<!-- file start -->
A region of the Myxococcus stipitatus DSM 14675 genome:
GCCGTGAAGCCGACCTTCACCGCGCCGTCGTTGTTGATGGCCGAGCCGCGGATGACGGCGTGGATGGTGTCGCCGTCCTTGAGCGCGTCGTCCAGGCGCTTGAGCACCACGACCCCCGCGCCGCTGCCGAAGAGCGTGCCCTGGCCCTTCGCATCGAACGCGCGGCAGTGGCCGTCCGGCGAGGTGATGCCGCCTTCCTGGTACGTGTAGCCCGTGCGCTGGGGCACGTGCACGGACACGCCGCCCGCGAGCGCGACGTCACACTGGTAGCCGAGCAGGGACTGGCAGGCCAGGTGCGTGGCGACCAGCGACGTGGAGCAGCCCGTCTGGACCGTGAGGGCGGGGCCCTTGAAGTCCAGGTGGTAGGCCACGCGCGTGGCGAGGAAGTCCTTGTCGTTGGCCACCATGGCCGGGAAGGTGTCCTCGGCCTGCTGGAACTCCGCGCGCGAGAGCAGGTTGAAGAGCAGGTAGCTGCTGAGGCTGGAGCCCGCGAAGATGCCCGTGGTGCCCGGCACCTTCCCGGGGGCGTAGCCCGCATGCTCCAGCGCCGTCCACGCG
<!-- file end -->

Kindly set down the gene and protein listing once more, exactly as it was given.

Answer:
A region of the Myxococcus stipitatus DSM 14675 genome:
GCCGTGAAGCCGACCTTCACCGCGCCGTCGTTGTTGATGGCCGAGCCGCGGATGACGGCGTGGATGGTGTCGCCGTCCTTGAGCGCGTCGTCCAGGCGCTTGAGCACCACGACCCCCGCGCCGCTGCCGAAGAGCGTGCCCTGGCCCTTCGCATCGAACGCGCGGCAGTGGCCGTCCGGCGAGGTGATGCCGCCTTCCTGGTACGTGTAGCCCGTGCGCTGGGGCACGTGCACGGACACGCCGCCCGCGAGCGCGACGTCACACTGGTAGCCGAGCAGGGACTGGCAGGCCAGGTGCGTGGCGACCAGCGACGTGGAGCAGCCCGTCTGGACCGTGAGGGCGGGGCCCTTGAAGTCCAGGTGGTAGGCCACGCGCGTGGCGAGGAAGTCCTTGTCGTTGGCCACCATGGCCGGGAAGGTGTCCTCGGCCTGCTGGAACTCCGCGCGCGAGAGCAGGTTGAAGAGCAGGTAGCTGCTGAGGCTGGAGCCCGCGAAGATGCCCGTGGTGCCCGGCACCTTCCCGGGGGCGTAGCCCGCATGCTCCAGCGCCGTCCACGCG